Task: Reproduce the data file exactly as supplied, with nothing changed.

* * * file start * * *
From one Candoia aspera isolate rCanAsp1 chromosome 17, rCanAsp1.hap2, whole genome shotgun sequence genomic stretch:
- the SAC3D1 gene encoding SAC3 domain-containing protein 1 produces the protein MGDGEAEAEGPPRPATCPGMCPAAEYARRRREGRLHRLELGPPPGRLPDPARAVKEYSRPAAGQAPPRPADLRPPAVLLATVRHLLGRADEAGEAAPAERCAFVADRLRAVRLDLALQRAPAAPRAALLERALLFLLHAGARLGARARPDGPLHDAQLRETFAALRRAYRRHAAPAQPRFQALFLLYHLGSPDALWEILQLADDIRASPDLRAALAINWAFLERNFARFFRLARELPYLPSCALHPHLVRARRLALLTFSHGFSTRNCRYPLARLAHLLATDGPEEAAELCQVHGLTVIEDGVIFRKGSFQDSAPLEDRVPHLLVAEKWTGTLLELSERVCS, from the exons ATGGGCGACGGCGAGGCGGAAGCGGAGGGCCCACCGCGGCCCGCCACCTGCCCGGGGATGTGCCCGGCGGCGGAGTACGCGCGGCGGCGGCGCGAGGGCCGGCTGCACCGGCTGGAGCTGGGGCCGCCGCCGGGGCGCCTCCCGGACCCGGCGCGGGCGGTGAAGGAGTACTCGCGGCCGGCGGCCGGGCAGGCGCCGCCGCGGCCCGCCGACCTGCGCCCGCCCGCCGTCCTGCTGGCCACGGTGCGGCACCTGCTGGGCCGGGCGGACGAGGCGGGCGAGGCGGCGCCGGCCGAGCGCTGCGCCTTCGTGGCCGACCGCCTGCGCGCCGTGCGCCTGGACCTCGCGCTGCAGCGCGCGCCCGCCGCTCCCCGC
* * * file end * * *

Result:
From one Candoia aspera isolate rCanAsp1 chromosome 17, rCanAsp1.hap2, whole genome shotgun sequence genomic stretch:
- the SAC3D1 gene encoding SAC3 domain-containing protein 1 produces the protein MGDGEAEAEGPPRPATCPGMCPAAEYARRRREGRLHRLELGPPPGRLPDPARAVKEYSRPAAGQAPPRPADLRPPAVLLATVRHLLGRADEAGEAAPAERCAFVADRLRAVRLDLALQRAPAAPRAALLERALLFLLHAGARLGARARPDGPLHDAQLRETFAALRRAYRRHAAPAQPRFQALFLLYHLGSPDALWEILQLADDIRASPDLRAALAINWAFLERNFARFFRLARELPYLPSCALHPHLVRARRLALLTFSHGFSTRNCRYPLARLAHLLATDGPEEAAELCQVHGLTVIEDGVIFRKGSFQDSAPLEDRVPHLLVAEKWTGTLLELSERVCS, from the exons ATGGGCGACGGCGAGGCGGAAGCGGAGGGCCCACCGCGGCCCGCCACCTGCCCGGGGATGTGCCCGGCGGCGGAGTACGCGCGGCGGCGGCGCGAGGGCCGGCTGCACCGGCTGGAGCTGGGGCCGCCGCCGGGGCGCCTCCCGGACCCGGCGCGGGCGGTGAAGGAGTACTCGCGGCCGGCGGCCGGGCAGGCGCCGCCGCGGCCCGCCGACCTGCGCCCGCCCGCCGTCCTGCTGGCCACGGTGCGGCACCTGCTGGGCCGGGCGGACGAGGCGGGCGAGGCGGCGCCGGCCGAGCGCTGCGCCTTCGTGGCCGACCGCCTGCGCGCCGTGCGCCTGGACCTCGCGCTGCAGCGCGCGCCCGCCGCTCCCCGC